was distressingly meagre. The Occupation and the oppression continued and the
settlements flourished and expanded, well-padded with government money. The
Oslo Accord was a hard blow. It was a bad agreement because it bypassed the
basic issues: a Palestinian state, its borders, the refugees and the question
of Jerusalem. In that regard Netanyahu is continuing the policies of Rabin (I
wrote an article on the subject entitled “Flaws of the Oslo Accord”, which was
published in the late lamented newspaper Davar on 30 January 1995).

Now comes Meretz’s turn to enter into alliances and to form fronts which have
failed as well. Going into the 2003 elections for the 16th Knesset, Meretz
formed a united list with two parties, Yossi Beilin’s Shahar and Roman
Bronfman’s Democratic Choice, which got 6 mandates compared to the 10 mandates
Meretz got on its own in the previous Knesset. In the elections to the 17th
Knesset, without Yossi Sarid, who had resigned and was replaced by Yossi
Beilin who defeated Ran Cohen in internal elections, Meretz initiated the
creation of a left-wing list that would include the entire Left Zionist
spectrum under the name “Meretz-Yahad”, and what ensued was an embarrassing
fiasco: Meretz lost another mandate. Beilin resigned and was replaced by MK
Haim Oron. For the elections to the 18th Knesset, which took place in 2009,
Oron set up another front, this time with a group of celebrities like the
writer Amos Oz, the actor Gila Almagor and others who came together under the
name “New Movement”. The public-opinion polls were promising, and projected 7
mandates for Meretz. The height of the expectations was matched by the depth
of the resounding failure. Meretz went down to three mandates. Oron was
required to resign. He dragged his feet for a while but left in the end.
Zehava Galon was elected as chair of Meretz. In the elections for the 19th
Knesset, which took place in 2013, Meretz doubled its strength from 3 to 6
Knesset Members, just Meretz alone, with no partner. Zehava restored to Meretz
the youthful fire of fighting optimism. The five mandates that Meretz won in
the elections to the 20th Knesset in 2015 are a significant accomplishment
when one takes into account the atmosphere of violence against the Left that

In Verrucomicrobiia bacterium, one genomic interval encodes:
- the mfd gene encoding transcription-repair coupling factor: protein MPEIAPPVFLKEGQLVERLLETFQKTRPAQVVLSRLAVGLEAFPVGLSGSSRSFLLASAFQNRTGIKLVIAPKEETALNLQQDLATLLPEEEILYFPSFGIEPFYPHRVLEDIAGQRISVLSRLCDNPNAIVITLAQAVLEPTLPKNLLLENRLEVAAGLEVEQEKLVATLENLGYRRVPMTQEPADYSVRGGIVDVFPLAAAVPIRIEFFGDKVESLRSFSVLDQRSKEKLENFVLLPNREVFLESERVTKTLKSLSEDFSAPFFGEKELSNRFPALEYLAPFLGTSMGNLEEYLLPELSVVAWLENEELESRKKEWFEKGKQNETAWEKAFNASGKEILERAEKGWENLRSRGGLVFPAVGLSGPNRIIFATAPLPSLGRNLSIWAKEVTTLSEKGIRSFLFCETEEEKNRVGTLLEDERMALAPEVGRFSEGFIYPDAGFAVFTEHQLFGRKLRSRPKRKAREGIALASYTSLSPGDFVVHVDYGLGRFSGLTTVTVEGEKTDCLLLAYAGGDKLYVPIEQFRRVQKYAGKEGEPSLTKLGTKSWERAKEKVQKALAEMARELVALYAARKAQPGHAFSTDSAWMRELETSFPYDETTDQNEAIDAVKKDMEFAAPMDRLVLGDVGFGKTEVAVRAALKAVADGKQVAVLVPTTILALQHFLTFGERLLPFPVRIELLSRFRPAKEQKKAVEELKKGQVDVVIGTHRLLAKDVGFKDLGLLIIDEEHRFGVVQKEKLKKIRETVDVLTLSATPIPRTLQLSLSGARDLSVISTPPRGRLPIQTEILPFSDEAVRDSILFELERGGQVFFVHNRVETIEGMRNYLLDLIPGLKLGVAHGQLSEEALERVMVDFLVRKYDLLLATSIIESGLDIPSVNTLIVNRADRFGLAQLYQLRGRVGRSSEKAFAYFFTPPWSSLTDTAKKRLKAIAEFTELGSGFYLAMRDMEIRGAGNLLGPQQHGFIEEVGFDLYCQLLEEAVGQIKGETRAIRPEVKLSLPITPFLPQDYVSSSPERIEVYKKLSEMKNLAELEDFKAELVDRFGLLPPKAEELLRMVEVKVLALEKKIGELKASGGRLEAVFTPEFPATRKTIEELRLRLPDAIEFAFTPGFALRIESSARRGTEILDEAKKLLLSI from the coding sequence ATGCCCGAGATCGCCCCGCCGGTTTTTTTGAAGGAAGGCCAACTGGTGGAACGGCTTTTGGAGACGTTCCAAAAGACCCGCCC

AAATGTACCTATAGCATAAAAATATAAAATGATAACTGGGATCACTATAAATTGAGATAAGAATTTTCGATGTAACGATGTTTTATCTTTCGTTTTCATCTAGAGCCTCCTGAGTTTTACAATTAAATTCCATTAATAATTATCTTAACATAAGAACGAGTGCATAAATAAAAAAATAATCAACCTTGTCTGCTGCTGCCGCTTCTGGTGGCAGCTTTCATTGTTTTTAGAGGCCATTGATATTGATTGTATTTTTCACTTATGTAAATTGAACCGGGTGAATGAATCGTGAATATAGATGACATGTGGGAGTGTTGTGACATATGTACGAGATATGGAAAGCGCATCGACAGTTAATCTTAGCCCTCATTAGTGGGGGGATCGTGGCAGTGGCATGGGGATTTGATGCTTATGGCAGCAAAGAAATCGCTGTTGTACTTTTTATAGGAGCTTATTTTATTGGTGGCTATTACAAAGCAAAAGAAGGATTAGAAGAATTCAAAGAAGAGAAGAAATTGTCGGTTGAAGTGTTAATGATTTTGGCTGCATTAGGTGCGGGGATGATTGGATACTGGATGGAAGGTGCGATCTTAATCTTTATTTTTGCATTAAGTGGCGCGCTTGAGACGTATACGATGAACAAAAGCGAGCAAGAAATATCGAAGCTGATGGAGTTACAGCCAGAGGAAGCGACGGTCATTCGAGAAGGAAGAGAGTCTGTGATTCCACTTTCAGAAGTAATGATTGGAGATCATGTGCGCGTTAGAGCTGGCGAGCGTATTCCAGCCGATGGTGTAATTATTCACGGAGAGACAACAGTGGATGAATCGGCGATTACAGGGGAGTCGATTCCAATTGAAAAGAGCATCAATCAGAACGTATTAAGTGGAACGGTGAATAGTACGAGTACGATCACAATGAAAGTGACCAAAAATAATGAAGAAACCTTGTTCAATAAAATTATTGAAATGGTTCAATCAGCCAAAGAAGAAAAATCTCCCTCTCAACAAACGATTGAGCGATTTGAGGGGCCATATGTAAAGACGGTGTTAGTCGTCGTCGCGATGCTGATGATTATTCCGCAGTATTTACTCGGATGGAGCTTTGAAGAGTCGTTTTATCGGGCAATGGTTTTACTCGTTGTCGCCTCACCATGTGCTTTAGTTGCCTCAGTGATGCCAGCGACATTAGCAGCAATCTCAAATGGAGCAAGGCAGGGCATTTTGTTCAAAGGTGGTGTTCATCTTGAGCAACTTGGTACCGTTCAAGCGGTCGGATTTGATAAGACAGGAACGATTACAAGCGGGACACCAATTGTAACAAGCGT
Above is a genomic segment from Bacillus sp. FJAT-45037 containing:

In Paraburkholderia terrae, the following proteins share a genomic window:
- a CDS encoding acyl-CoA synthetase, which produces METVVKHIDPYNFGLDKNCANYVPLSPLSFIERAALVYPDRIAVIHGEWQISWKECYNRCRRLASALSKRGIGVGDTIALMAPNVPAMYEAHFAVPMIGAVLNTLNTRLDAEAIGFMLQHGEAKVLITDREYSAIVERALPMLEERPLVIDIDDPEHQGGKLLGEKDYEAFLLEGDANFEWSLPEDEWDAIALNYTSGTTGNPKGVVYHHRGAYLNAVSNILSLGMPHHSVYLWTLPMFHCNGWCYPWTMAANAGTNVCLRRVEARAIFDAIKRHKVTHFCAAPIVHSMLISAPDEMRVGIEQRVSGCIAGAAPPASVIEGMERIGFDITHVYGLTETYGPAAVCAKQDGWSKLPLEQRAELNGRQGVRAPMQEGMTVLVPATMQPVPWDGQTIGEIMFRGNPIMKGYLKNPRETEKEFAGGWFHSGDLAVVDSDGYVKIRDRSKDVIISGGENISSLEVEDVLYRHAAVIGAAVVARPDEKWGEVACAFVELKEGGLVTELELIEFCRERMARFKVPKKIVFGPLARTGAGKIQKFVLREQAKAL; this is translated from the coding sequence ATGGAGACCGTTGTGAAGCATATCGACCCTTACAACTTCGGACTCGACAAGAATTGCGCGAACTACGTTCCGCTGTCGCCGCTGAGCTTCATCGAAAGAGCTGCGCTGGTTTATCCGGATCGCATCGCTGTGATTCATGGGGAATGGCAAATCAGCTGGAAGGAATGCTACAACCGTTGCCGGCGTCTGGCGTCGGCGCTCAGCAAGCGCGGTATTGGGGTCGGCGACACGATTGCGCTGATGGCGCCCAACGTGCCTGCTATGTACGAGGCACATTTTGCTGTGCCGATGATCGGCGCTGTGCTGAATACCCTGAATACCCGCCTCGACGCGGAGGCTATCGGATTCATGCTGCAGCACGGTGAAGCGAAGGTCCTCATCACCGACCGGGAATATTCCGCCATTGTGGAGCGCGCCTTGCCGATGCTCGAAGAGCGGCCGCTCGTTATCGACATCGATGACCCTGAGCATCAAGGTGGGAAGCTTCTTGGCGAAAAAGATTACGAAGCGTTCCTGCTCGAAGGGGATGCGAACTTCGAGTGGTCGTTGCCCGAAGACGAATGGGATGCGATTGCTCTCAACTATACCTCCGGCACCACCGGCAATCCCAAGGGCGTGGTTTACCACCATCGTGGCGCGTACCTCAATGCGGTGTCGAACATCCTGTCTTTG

the Right has cultivated in the public.

What this survey is trying to say is that fronts and coalitions and alliances
are not always the optimal choice; sometimes they are even recipes for
failure. One must think very carefully before joining up with another party or
movement. I assume that Zehava has examined the political inventory in the
Knesset and seen a desolate wilderness, a moldy monotony of various shades of
Right. To ally with the Labour Party, which flees from the word “Labour” lest
it evoke a shadow of a hint of an echo of leftism, so it dresses up as the
“Zionist Union”, would be political suicide. A process of assimilation,
silencing and concealment. Joining the little dictator Lapid to help him
realize his megalomaniacal plans to replace Netanyahu would be like exchanging
a mule for a donkey and admitting that there is no future. [2] The only
alliance that would be politically logical would be with the Joint List. I do
not know if it would guarantee electoral gains, but at least it would convey
an educational message of Jewish-Arab cooperation. Since the Joint List has
announced that such an alliance is not in the cards, my conclusion is clear:
Meretz should continue to be an ardent and resolute opposition that fearlessly
exposes the dangers presented by this bad government. If necessary, it should
be prepared to descend a league, like the football teams that joined a lower
league and then struggled to return to the Premier League. There is political
life even outside the Knesset.


Translator’s notes

1. Zehava Galon’s first name is based on the word “zahav” – “gold” in Hebrew.

2. Lapid’s party is called “Yesh Atid”, which means “There Is A Future”.


Translated from Hebrew for Occupation Magazine by George Malent